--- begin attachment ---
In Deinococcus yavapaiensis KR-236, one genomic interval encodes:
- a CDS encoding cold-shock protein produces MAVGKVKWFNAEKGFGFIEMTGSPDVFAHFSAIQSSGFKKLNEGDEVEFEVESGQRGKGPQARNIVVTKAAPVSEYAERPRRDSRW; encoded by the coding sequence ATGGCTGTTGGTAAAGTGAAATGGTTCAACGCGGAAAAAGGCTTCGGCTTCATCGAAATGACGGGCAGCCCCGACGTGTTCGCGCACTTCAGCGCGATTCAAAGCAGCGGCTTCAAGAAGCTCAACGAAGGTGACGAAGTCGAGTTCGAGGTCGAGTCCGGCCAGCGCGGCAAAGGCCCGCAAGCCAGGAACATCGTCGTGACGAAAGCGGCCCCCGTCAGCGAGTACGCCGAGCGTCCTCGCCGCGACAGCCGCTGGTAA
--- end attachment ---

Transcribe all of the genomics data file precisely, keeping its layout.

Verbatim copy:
In Deinococcus yavapaiensis KR-236, one genomic interval encodes:
- a CDS encoding cold-shock protein produces MAVGKVKWFNAEKGFGFIEMTGSPDVFAHFSAIQSSGFKKLNEGDEVEFEVESGQRGKGPQARNIVVTKAAPVSEYAERPRRDSRW; encoded by the coding sequence ATGGCTGTTGGTAAAGTGAAATGGTTCAACGCGGAAAAAGGCTTCGGCTTCATCGAAATGACGGGCAGCCCCGACGTGTTCGCGCACTTCAGCGCGATTCAAAGCAGCGGCTTCAAGAAGCTCAACGAAGGTGACGAAGTCGAGTTCGAGGTCGAGTCCGGCCAGCGCGGCAAAGGCCCGCAAGCCAGGAACATCGTCGTGACGAAAGCGGCCCCCGTCAGCGAGTACGCCGAGCGTCCTCGCCGCGACAGCCGCTGGTAA